Microsoft, NASA Scope Out Space Deal
Microsoft and NASA are teaming to make planetary images and data available over the Internet. Through a Space Act agreement, Microsoft and NASA will jointly develop the technology and infrastructure necessary to make NASA content available-including high-resolution scientific images and data from Mars and the moon-for viewing through WorldWide Telescope, Microsoft's online virtual telescope.
Under the joint agreement, NASA's Ames Research Center in Moffett Field, Calif., will process and host more than 100 terabytes of data while WWT will incorporate the data later this year and feature imagery from NASA's Mars Reconnaissance Orbiter. Launched in August 2005, MRO has been examining Mars with a high-resolution camera and five other instruments since 2006 and has returned more data than all other Mars missions combined.
Microsoft and NASA also plan to make available images from a camera aboard NASA's Lunar Reconnaissance Orbiter when publicly released starting this fall. With a scheduled May launch, the LRO will spend at least a year in a low, polar orbit approximately 30 miles above the lunar surface collecting detailed information about the lunar environment.
"This collaboration between Microsoft and NASA will enable people around the world to explore new images of the moon and Mars in a rich, interactive environment through the WorldWide Telescope," Tony Hey, corporate vice president of Microsoft External Research, said in a statement. "WorldWide Telescope serves as a powerful tool for computer science researchers, educators and students to explore space and experience the excitement of computer science."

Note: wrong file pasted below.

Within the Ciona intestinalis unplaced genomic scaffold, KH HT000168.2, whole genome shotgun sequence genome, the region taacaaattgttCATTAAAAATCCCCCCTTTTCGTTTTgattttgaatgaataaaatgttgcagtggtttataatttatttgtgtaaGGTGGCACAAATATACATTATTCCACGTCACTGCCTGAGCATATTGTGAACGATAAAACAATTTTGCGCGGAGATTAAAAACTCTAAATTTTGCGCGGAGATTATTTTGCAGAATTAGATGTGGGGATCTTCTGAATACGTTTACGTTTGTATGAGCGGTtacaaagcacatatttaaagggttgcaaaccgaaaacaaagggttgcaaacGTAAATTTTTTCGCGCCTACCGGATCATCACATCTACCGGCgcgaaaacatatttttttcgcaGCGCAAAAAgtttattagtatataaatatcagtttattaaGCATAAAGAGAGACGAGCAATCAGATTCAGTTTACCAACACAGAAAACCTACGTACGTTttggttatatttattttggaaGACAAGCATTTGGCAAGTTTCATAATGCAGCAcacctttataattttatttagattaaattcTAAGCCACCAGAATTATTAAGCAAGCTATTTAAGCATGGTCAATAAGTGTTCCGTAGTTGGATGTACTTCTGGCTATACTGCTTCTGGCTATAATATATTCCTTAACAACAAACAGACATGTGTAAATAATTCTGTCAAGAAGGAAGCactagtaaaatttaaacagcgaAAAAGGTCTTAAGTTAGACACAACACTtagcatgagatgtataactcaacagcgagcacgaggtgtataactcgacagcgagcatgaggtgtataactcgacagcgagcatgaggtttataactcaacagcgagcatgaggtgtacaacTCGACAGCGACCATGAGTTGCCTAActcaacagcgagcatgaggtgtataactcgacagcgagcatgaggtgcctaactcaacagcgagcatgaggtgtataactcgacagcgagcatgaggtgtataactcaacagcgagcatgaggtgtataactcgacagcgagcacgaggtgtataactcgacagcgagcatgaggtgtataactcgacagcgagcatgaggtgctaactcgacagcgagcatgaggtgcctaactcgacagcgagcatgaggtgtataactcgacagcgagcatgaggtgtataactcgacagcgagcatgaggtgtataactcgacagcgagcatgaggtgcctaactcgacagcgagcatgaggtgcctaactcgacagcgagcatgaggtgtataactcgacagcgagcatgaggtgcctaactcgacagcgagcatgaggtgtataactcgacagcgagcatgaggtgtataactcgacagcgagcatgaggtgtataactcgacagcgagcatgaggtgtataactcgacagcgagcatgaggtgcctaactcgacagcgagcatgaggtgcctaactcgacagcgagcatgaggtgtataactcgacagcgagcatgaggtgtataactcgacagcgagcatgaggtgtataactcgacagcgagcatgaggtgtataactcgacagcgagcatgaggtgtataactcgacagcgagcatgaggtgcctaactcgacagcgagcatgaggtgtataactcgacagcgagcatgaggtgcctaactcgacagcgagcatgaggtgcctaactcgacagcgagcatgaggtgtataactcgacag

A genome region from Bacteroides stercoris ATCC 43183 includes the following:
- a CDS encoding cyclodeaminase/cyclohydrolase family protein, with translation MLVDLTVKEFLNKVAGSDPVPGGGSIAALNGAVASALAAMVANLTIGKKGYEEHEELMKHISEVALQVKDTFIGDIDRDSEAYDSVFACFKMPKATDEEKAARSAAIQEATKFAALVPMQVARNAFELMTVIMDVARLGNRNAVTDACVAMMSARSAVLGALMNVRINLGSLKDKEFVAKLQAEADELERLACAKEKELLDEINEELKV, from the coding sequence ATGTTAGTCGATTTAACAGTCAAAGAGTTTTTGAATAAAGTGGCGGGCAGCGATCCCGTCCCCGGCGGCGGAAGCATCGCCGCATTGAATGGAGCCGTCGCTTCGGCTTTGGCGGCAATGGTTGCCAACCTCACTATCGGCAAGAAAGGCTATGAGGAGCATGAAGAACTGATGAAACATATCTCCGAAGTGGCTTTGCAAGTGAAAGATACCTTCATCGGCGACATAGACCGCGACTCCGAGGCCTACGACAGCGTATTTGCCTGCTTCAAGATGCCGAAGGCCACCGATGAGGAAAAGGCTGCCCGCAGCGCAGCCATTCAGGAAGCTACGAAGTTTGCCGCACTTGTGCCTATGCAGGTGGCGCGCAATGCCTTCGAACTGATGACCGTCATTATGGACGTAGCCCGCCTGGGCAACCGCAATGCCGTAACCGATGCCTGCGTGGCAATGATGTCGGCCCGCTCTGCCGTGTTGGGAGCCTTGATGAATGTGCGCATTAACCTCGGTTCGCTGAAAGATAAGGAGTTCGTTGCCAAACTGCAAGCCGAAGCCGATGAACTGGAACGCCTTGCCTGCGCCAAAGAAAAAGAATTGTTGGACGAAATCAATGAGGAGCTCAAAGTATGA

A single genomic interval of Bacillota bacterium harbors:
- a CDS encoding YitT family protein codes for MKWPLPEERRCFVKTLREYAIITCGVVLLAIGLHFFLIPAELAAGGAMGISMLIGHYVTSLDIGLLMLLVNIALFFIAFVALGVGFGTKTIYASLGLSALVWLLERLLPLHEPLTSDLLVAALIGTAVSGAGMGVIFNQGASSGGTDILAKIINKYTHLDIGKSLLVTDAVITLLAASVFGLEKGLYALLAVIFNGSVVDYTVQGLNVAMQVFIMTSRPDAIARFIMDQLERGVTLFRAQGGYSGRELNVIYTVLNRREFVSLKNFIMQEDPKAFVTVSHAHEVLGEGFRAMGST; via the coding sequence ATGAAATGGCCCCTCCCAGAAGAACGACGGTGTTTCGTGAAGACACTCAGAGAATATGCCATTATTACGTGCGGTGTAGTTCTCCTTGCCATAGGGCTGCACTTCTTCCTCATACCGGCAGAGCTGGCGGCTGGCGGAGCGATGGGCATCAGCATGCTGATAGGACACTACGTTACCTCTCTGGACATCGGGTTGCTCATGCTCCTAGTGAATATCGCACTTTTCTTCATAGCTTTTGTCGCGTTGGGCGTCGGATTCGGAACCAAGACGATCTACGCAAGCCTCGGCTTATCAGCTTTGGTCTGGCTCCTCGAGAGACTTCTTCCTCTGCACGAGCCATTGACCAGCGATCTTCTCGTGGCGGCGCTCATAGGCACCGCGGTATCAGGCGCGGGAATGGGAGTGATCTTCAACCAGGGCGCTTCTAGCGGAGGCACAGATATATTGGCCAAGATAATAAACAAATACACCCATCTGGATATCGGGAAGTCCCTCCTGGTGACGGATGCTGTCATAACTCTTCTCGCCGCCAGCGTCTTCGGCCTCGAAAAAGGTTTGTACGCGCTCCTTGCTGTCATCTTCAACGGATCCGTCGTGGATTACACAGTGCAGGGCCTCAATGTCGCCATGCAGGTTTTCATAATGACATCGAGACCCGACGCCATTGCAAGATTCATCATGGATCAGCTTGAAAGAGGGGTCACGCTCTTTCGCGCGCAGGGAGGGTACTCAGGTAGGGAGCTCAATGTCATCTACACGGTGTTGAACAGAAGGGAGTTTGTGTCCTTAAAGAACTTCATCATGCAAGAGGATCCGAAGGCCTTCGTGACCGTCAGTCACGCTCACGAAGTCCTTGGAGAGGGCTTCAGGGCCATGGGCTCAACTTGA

To further complement the collaboration, Ames Research Center is developing a suite of planetary data processing tools that will convert historic and current space imagery data into a variety of formats and images of the moon, Mars and other planetary bodies.
"NASA has a wealth of images and data, from the Apollo and Lunar Orbiter missions to Mars Reconnaissance Orbiter and the Mercury Messenger flybys," said Chris C. Kemp, CIO at Ames. "This collaboration makes it possible for NASA to leverage exciting new Microsoft technologies to make NASA's data-and America's space program-more accessible to the public."
Microsoft's WWT is a Web 2.0 visualization environment that functions as a virtual telescope, bringing together imagery from both ground-based and space-based telescopes. The application allows users to pan and zoom in on images without distorted views at the poles.
"Making NASA's scientific and astronomical data more accessible to the public is a high priority for NASA, especially given the new administration's recent emphasis on open government and transparency," said Ed Weiler, associate administrator for NASA's Science Mission Directorate.